ESA and NASA agencies agreed to run an interface compatibility test at the EADS facility between the Columbus flight module and a duplicate ground unit of a currently on-orbit US International Standard Payload Rack, the Human Research Facility (HRF) Flight Prototype Rack (FPR). The purpose of the test was to demonstrate the capability to run US payloads inside the European ISS module Columbus. One of the critical aspects to be verified to ensure suitable operations of the two systems was the combined performance of the hydraulic controls resident in the HRF and Columbus coolant loops. A hydraulic model of the HRF FPR was developed and combined with the Columbus Active Thermal Control System (ATCS) model. Several coupled thermal-hydraulic test cases were then performed, preceded by mathematical analysis, required to predict safe test conditions and to optimize the Columbus valve configurations.
Technical Paper

ESM Analysis of COTS Laundry Systems for Space Missions

2002-07-15
2002-01-2518
Clothing supply has been examined for historical, current, and planned missions. For STS, crew clothing is stowed on the orbiter and returned to JSC for refurbishment. On Mir, clothing was supplied and then disposed of on Progress for incineration on re-entry. For ISS, the Russian laundry and 75% of the US laundry is placed on Progress for destructive re-entry. The rest of the US laundry is stowed in mesh bags and returned to earth in the Multi Purpose Logistics Module (MPLM) or in the STS middeck. For previous missions, clothing was supplied and thrown away. Supplying clothing without washing dirty clothing will be costly for long-duration missions. An on-board laundry system may reduce overall mission costs, as shown in previous, less accurate, metric studies. Some design and development of flight hardware laundry systems has been completed, such as the SBIR Phase I and Phase II study performed by UMPQUA Research Company for JSC in 1993.
Technical Paper

Electronic Systems Health Monitoring Using Electromagnetic Emissions

2004-11-02
2004-01-3161
This paper provides an overview of a method to assess the health of electronic circuits by non-invasively monitoring the electromagnetic emissions. Two phases of laboratory testing have been done to date, during which subtle functional degradations were added to circuitry to simulate several “soft” electronic failure mechanisms which progressively lead to reduced circuitry performance prior to becoming a “hard” failure, detectable by standard built-in tests. The hardware tested included a desktop PC power supply during initial concept feasibility activities, followed by subsequent testing of a COTS triplex channel, distributed, digital flight control system. Lab testing details, data analysis results, and algorithm development are described.
Technical Paper

Fifty Years of Laminar Flow Flight Testing

1988-10-01
881393
Laminar flow flight experiments conducted over the past fifty years will be reviewed. The emphasis will be on flight testing conducted under the NASA Laminar Flow Control Program which has been directed towards the most challenging technology application- the high subsonic speed transport. The F111/TACT NLF Glove Flight Test, the F-14 Variable Sweep Transition Flight Experiment, the 757 Wing Noise Survey and NLF Glove Flight Test, the NASA Jetstar Leading Edge Flight Test Program, and the recently initiated Hybrid Laminar Flow Control Flight Experiment will be discussed. To place these recent experiences in perspective, earlier important flight tests will first be reviewed to recall the lessons learned at that time.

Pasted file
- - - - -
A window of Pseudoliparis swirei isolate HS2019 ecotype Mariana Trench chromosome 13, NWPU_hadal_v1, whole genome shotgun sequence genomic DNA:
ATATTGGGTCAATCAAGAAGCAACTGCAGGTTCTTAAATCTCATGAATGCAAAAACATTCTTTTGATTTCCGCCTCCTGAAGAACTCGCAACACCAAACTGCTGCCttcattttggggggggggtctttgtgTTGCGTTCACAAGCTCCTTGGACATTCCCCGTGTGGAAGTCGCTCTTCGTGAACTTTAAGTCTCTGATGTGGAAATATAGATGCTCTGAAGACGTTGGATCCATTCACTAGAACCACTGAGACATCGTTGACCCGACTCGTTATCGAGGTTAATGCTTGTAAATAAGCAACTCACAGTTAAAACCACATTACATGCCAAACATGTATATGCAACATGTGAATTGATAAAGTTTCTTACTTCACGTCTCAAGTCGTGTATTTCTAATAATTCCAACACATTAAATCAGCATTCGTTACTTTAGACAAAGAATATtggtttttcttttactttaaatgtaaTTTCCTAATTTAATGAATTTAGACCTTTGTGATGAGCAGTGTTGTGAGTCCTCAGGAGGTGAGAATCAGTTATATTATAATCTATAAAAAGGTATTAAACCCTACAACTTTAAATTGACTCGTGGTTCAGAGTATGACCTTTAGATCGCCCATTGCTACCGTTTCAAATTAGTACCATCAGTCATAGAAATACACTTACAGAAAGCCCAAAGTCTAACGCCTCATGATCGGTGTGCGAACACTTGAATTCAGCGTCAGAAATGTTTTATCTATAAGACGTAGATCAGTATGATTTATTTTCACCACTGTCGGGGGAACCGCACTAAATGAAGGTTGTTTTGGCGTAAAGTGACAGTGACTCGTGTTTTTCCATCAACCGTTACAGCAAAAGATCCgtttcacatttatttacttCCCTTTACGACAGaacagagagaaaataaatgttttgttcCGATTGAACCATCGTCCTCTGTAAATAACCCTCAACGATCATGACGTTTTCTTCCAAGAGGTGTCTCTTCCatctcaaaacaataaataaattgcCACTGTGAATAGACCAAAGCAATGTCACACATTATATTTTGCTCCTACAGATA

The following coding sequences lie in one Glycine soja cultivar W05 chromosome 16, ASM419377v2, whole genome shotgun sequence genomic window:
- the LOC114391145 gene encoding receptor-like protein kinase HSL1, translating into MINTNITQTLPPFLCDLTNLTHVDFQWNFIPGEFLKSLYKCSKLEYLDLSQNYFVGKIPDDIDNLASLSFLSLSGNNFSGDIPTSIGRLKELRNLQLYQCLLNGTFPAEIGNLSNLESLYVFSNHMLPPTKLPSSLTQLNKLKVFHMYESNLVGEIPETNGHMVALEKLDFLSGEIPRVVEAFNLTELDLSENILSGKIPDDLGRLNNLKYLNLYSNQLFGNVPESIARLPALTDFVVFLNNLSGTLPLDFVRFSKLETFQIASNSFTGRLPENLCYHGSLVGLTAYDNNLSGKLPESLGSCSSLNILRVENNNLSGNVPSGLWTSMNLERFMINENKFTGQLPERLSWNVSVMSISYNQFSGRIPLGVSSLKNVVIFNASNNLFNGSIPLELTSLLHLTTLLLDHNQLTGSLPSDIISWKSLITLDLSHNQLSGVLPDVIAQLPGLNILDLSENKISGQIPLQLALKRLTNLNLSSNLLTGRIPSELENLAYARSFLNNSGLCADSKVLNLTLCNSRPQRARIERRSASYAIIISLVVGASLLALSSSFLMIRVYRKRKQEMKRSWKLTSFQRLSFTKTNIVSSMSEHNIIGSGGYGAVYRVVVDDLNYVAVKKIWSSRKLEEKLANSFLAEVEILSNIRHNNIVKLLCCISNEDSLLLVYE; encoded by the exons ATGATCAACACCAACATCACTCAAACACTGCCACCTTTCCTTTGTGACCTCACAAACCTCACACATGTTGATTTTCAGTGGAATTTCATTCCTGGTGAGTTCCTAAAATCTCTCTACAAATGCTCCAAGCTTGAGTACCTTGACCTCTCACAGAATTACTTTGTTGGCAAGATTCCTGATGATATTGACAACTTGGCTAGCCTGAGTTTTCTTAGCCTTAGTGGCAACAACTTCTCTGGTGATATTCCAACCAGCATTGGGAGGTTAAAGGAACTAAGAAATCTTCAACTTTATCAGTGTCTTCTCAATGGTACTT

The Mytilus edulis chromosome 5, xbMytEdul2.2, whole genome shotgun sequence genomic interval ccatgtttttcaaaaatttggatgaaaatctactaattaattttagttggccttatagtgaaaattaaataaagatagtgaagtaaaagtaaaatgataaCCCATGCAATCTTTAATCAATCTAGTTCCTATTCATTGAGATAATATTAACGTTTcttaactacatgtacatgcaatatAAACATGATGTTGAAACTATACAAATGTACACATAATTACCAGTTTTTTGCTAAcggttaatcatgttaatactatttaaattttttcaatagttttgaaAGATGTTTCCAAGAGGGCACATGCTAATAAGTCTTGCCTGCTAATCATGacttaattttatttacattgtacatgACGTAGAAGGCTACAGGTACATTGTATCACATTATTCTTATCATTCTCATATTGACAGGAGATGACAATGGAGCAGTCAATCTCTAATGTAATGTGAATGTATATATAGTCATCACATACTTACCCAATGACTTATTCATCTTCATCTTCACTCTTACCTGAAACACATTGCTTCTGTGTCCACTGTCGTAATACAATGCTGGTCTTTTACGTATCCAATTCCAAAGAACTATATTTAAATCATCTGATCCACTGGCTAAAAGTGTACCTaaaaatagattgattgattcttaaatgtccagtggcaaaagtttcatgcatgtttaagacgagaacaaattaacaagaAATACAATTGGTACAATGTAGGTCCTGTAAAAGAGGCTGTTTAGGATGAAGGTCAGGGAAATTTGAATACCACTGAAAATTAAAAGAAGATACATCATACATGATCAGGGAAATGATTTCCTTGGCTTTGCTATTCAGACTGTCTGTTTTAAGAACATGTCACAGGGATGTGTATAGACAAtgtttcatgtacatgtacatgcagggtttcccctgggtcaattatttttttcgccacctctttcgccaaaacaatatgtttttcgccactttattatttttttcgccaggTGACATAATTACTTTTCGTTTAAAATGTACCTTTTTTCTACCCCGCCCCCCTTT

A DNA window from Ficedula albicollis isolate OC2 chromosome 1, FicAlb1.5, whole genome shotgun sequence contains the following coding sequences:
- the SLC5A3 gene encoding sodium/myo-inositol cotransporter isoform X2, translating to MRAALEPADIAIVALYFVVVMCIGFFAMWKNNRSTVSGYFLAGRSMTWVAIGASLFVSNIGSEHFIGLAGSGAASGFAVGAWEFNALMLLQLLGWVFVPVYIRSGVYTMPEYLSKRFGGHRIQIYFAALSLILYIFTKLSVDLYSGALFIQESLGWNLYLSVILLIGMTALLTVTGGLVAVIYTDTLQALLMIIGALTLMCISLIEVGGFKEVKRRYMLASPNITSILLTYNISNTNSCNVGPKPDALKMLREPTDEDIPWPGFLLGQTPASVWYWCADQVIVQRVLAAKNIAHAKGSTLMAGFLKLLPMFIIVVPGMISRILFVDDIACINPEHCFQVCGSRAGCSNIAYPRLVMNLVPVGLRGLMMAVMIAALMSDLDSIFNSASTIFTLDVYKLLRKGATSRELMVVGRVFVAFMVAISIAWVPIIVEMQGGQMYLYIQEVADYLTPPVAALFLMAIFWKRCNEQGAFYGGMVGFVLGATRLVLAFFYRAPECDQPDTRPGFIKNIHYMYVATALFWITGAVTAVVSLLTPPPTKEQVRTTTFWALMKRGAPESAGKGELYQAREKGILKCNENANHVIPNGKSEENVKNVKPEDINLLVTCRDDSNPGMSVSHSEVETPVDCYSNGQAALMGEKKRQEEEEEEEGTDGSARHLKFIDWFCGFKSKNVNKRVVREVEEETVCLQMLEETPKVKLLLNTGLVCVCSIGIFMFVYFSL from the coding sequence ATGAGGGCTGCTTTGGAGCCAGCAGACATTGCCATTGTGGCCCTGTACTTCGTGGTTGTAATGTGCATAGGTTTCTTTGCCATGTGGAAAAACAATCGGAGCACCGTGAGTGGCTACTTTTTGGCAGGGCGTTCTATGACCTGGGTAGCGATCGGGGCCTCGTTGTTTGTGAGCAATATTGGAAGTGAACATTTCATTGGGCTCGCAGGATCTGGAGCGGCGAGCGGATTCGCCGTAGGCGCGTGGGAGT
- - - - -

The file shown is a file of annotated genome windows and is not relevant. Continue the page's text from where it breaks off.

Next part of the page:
Technical Paper

ISS Internal Active Thermal Control System (IATCS) Coolant Remediation Project - 2006 Update

2006-07-17
2006-01-2161
The IATCS coolant has experienced a number of anomalies in the time since the US Lab was first activated on Flight 5A in February 2001. These have included: 1) a decrease in coolant pH, 2) increases in inorganic carbon, 3) a reduction in phosphate concentration, 4) an increase in dissolved nickel and precipitation of nickel salts, and 5) increases in microbial concentration. These anomalies represent some risk to the system, have been implicated in some hardware failures and are suspect in others. The ISS program has conducted extensive investigations of the causes and effects of these anomalies and has developed a comprehensive program to remediate the coolant chemistry of the on-orbit system as well as provide a robust and compatible coolant solution for the hardware yet to be delivered.
Technical Paper

Integrated Orbiter/International Space Station Air Quality Analysis for Post-Mission 2A.1 Risk Mitigation

2000-07-10
2000-01-2250
Crewmember ingress of the International Space Station (ISS) before that time accorded by the original ISS assembly sequence, and thus before the ISS capability to adequately control the levels of temperature, humidity, and carbon dioxide, poses significant impacts to ISS Environmental Control and Life Support (ECLS). Among the most significant considerations necessitated by early ingress are those associated with the capability of the Shuttle Transportation System (STS) Orbiter to control the aforementioned levels, the capability of the ISS to deliver the conditioned air among the ISS elements, and the definition and distribution of crewmember metabolic heat, carbon dioxide, and water vapor. Even under the assumption that all Orbiter and ISS elements would be operating as designed, condensation control and crewmember comfort were paramount issues preceding each of the ISS Missions 2A and 2A.1.
Technical Paper

International Space Station Environmental Control And Life Support System Status: 2001-2002

2002-07-15
2002-01-2494